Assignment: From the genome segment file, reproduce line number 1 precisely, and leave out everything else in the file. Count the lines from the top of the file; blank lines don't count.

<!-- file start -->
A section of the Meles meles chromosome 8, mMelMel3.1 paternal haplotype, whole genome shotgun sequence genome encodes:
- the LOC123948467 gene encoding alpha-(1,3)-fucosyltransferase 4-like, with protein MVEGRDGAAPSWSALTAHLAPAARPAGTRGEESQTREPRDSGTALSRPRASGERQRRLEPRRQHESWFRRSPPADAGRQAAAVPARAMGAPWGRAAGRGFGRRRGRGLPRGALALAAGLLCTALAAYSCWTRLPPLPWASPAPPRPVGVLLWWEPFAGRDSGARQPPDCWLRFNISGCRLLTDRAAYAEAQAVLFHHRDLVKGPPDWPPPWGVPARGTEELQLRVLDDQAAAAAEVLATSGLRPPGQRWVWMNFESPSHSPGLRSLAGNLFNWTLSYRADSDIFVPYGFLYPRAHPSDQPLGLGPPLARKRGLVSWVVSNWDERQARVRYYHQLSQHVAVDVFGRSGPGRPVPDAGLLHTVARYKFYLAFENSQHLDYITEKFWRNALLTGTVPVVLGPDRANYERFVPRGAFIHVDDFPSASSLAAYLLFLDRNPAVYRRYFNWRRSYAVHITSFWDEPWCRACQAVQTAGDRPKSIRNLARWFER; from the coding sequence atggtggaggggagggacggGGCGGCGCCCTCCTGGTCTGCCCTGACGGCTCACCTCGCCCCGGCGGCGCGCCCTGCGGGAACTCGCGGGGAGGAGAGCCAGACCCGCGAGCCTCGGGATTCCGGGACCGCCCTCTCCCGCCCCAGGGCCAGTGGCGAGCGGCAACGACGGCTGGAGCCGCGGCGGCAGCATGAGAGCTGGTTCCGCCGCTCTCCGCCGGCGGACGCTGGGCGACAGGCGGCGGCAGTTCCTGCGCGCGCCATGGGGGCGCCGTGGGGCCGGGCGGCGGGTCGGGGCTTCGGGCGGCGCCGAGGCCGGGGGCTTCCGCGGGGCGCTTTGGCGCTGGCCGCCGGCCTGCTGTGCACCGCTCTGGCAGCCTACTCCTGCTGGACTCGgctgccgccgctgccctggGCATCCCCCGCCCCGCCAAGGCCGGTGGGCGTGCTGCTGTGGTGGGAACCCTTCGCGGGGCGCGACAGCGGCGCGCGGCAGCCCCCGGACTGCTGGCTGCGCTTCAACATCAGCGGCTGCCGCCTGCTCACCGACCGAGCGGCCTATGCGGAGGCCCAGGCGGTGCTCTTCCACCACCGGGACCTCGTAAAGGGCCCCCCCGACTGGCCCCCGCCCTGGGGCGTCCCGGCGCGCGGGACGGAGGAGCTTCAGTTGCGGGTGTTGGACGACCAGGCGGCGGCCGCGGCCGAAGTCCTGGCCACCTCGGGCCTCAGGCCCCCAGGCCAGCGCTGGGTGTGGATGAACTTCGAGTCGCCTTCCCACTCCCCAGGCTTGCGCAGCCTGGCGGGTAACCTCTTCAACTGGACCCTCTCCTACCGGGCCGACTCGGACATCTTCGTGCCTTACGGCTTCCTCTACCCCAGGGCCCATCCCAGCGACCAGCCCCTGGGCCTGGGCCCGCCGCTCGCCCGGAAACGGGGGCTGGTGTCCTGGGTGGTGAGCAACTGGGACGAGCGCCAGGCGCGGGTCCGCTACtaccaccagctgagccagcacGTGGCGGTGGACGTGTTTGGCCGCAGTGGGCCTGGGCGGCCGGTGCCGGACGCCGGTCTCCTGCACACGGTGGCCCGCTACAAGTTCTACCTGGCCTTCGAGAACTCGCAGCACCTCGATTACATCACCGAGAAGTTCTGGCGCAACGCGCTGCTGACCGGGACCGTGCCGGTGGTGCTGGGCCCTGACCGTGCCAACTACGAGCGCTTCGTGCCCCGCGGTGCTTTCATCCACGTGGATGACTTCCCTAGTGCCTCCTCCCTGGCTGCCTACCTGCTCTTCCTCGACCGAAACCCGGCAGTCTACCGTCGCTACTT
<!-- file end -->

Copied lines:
A section of the Meles meles chromosome 8, mMelMel3.1 paternal haplotype, whole genome shotgun sequence genome encodes: